Love Street ’86 – I Was(n’t) There
By The Way - Weekly Columns
By Remy It’s a badge of honour for any supporter to reminisce about great games from the club’s past through the rose tinted spectacles of nostalgia. I’m a man of a certain age so am lucky enough to have been at most of Celtic’s historic games since 1979. From the ten men won the league evening (in the main stand that night), though the road to Seville, right up to Tom Rogic’s invincible treble last minute winner, I was there. Yet there is one massive gap in my Celtic supporting CV and that is the 5-0 league winning fixture at Love Street in May 1986. It’s only one of the greatest days in many fans’ supporting lives. Nearly 32 years on, I still haven’t fully got over not being there that day. A 36 game league season that went down to the last 10 minutes before it was finally decided and became an iconic day in the history of Celtic, Hearts and saw the adoption of Albert Kidd into Celtic folklore. Nowadays, Love Street is a dilapidated crumbling wreck but it remains a living memorial to one of our team’s greatest days. Let me take you back to May 1986 and the idiotic decision making process of my much younger self.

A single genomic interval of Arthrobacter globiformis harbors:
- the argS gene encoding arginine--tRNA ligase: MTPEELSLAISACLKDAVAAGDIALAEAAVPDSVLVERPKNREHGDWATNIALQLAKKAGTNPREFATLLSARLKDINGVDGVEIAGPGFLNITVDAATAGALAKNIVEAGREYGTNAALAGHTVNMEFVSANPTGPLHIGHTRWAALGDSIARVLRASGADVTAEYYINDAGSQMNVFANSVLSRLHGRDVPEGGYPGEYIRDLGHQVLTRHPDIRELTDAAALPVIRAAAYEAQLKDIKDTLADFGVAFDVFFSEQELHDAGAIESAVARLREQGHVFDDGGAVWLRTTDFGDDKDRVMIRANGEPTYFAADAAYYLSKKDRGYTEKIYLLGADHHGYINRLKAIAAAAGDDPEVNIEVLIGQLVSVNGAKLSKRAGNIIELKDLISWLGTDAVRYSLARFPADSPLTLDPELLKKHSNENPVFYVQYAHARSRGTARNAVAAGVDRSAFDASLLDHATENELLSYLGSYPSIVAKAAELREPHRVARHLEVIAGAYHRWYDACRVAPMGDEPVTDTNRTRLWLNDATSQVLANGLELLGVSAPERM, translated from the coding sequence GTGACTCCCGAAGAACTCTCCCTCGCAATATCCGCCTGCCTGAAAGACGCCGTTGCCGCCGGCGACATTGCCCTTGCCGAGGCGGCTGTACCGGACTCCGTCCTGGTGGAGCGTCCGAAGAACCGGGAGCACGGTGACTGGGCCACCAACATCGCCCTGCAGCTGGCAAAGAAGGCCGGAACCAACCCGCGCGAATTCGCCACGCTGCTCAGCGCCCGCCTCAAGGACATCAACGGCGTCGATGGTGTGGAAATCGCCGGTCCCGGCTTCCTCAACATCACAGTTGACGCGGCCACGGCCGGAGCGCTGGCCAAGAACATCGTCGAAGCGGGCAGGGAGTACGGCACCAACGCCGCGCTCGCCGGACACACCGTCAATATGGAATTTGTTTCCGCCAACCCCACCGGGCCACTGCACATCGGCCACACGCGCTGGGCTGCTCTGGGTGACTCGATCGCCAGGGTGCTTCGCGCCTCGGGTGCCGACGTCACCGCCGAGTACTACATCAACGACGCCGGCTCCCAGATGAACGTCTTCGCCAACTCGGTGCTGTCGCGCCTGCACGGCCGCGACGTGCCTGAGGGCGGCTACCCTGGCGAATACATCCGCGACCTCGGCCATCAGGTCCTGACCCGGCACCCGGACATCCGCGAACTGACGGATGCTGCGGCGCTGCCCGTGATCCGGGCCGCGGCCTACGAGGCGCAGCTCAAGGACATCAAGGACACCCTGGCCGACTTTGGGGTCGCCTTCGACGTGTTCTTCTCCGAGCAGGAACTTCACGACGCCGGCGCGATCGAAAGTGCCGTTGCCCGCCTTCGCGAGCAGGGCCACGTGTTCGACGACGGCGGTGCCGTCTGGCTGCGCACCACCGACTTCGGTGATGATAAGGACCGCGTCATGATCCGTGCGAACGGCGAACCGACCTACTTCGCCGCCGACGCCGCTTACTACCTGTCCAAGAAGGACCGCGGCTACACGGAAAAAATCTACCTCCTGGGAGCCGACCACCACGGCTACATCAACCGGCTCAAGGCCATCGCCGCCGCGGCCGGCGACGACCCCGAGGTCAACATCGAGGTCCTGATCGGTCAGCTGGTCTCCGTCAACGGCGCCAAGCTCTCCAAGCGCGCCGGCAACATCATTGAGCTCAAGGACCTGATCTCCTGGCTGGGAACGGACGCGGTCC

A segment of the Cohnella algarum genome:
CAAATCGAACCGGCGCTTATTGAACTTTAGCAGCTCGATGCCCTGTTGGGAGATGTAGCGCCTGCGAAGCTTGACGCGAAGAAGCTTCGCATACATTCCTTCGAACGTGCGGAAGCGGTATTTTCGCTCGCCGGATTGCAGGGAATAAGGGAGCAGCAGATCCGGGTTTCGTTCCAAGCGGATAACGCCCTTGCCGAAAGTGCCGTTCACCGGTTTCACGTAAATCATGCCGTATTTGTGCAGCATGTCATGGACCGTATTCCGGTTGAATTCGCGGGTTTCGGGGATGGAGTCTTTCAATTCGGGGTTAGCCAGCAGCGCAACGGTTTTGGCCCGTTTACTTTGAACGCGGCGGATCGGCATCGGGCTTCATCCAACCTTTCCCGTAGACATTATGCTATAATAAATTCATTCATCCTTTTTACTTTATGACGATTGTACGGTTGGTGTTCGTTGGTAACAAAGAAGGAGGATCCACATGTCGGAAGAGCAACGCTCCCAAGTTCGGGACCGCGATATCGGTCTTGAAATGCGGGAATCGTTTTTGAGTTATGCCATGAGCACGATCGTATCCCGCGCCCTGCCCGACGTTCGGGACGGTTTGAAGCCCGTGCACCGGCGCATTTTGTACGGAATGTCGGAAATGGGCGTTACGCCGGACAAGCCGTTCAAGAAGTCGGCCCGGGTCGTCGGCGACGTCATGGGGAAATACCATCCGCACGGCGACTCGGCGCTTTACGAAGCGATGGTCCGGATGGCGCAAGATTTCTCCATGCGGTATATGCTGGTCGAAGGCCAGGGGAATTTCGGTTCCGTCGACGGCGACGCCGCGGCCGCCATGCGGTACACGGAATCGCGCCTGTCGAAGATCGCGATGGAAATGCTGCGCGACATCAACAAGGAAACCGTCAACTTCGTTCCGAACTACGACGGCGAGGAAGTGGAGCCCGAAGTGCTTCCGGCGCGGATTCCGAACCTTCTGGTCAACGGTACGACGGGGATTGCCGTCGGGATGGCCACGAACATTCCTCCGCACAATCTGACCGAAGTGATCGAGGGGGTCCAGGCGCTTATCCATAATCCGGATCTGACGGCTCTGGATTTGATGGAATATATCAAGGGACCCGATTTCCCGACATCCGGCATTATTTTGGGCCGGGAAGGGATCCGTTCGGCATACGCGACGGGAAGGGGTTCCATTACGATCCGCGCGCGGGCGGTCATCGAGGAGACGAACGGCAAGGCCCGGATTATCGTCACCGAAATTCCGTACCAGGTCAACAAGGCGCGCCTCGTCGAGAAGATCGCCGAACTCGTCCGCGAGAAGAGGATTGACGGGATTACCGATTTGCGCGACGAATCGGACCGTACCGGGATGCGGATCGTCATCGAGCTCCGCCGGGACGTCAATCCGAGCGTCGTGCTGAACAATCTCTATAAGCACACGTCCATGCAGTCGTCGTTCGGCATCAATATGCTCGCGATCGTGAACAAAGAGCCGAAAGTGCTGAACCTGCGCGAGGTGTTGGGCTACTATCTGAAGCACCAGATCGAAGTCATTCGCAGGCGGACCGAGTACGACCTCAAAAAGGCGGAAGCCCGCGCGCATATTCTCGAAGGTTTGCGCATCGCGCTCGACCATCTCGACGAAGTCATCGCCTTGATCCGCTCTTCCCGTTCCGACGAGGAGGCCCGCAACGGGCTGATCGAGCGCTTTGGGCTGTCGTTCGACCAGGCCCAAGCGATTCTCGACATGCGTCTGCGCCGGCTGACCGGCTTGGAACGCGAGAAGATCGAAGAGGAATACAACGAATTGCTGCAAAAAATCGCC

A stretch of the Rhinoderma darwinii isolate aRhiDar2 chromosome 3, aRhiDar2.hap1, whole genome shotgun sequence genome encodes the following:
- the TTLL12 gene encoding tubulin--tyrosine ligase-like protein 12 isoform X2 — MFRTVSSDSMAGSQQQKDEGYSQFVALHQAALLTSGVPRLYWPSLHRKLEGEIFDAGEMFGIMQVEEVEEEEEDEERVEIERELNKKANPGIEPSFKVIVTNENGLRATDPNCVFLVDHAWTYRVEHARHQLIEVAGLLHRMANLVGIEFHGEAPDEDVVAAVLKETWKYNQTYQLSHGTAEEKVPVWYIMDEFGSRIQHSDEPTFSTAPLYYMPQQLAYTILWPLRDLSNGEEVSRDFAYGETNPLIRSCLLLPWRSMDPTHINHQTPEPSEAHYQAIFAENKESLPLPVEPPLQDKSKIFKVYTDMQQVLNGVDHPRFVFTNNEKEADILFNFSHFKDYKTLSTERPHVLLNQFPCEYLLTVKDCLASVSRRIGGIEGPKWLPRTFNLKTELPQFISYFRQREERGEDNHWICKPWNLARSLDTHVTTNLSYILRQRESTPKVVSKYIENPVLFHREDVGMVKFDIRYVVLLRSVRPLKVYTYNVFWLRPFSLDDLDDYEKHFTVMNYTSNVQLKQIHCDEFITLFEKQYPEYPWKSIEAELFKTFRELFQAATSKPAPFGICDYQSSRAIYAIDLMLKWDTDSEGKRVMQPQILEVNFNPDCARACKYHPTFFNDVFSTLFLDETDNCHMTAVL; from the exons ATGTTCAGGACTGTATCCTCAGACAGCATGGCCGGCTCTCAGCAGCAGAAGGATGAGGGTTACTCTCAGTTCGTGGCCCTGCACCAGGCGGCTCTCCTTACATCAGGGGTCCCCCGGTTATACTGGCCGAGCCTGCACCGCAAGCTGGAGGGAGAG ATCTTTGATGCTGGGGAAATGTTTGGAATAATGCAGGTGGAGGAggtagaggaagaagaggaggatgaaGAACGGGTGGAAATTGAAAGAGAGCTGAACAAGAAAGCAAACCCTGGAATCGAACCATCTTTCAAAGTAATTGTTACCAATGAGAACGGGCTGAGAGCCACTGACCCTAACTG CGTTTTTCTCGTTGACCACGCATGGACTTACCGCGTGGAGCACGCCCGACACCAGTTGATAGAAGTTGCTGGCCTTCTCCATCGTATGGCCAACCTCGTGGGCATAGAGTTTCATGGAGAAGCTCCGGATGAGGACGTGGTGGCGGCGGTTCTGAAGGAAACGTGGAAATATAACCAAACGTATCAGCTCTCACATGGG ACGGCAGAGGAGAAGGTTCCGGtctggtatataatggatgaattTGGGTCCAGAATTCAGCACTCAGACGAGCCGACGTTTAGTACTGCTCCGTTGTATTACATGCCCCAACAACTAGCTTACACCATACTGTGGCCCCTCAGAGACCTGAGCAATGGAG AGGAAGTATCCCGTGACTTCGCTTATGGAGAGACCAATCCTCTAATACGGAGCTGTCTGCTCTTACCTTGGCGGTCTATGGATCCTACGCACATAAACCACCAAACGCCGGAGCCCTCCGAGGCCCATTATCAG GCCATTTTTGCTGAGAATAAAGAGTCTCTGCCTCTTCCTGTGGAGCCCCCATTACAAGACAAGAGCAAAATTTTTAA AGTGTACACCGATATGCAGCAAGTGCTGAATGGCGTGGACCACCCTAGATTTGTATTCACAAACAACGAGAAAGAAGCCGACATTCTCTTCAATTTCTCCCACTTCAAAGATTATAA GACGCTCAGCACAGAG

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Going into the last week of the season, the league was all in Hearts’ hands. Under the management of the horrible duo of Alex MacDonald and Sandy Jardine, they had put together an impressive unbeaten run of 27 games (well, it was impressive in 1986), and with 1 game remaining various permutations of results would see them take the title. Celtic had two games left, both away, at Fir Park and Love Street. I was at Motherwell on the Wednesday night where we ground out a 2-0 victory. This left us needing to win by at least 3 goals on the Saturday and hope for a Hearts defeat. A draw was enough for them. At full time, I turned to my mates - honestly I do have some- and said that the league was over and it was in the bag for Hearts. Now, if you’ve ever listened to the podcast, you’ll know that I’m no fan of Hearts or their supporters and, back then, I was even worse. I could not get my head round the concept of them winning the league so I decided that, after not missing a game the whole season, I was getting out of Scotland to miss their celebrations. I decided to head to London for the glamour, i.e. meaningless, English Division 2 match between Crystal Palace and Sheffield United. I schlepped it down to London on the bus on the Friday, crashed at a mate’s house in Luton and went out for a few pints safe in the knowledge that I wouldn’t be there to live through Hearts’ triumph. I had phoned Selhurst and arranged for the half time announcer to read out the half time and full time scores at Dens and Love Street in the unlikely event that things went our way. Younger readers will find it difficult to visualise a time when there was no social media, or mobile phones, or live TV matches – particularly for league deciders - but this was the only way I was going to find out the score. On the Saturday morning when I came round in my half jaked state, I had a blinding vision of clarity and a) realised that we were going to win the league; and b) what the fuck was I doing in Luton? 1986 was also pre the days of cheap flights with low cost providers, so there was no chance of me getting home. I was resigned to my fate. We were going to win the league and I wasn’t going to see it. The game at Selhurst was as memorable as you would expect for a 1-1 meaningless game between two crap teams. The announcer did follow through with his promise and read out the scores from Scotland. We were 4-0 up and Hearts were 0-0, so we had done our part. We just needed Dundee to do something. I had no idea who had scored our goals or that one of them was one of the finest team goals ever scored in football. At full time, I hung around waiting for the scores. The boy on the PA system was obviously watching final score as he read out the following “The champions in England are… LIVERPOOL (he didn’t read out the dots obviously), and the Champions in Scotland are… CELTIC”. I was standing around on a rapidly emptying Holmesdale terrace and began to jump about like a complete eejit celebrating. I didn’t know the scores or the drama that had unfolded. I just knew that we had won the league and that was enough to set me off. It was about ten minutes later I realised I was in South London not in Paisley and it was then that the full impact of my stupid decision hit me. Around 7pm, I phoned the Dolphin in Partick and asked to speak to one of my mates who had been at the game so that he could fill me in on the details. I was greeted with the line “a bit of silence in the bar. It’s that fanny who was at Crystal Palace today”. I can laugh now. Well, nearly. I did celebrate in the Luton CSC later that night and it was great but I did feel like the sub who’s never played a game getting a league winner’s medal. It’s just not the same not being there. Learn from my mistake. Never doubt our great club. Don’t be like me. Don’t be a fanny. To finish, here is one of the highlights of that particular day. This image never fails to raise a smile with me. Hopefully, their supporters are miserable again this week.
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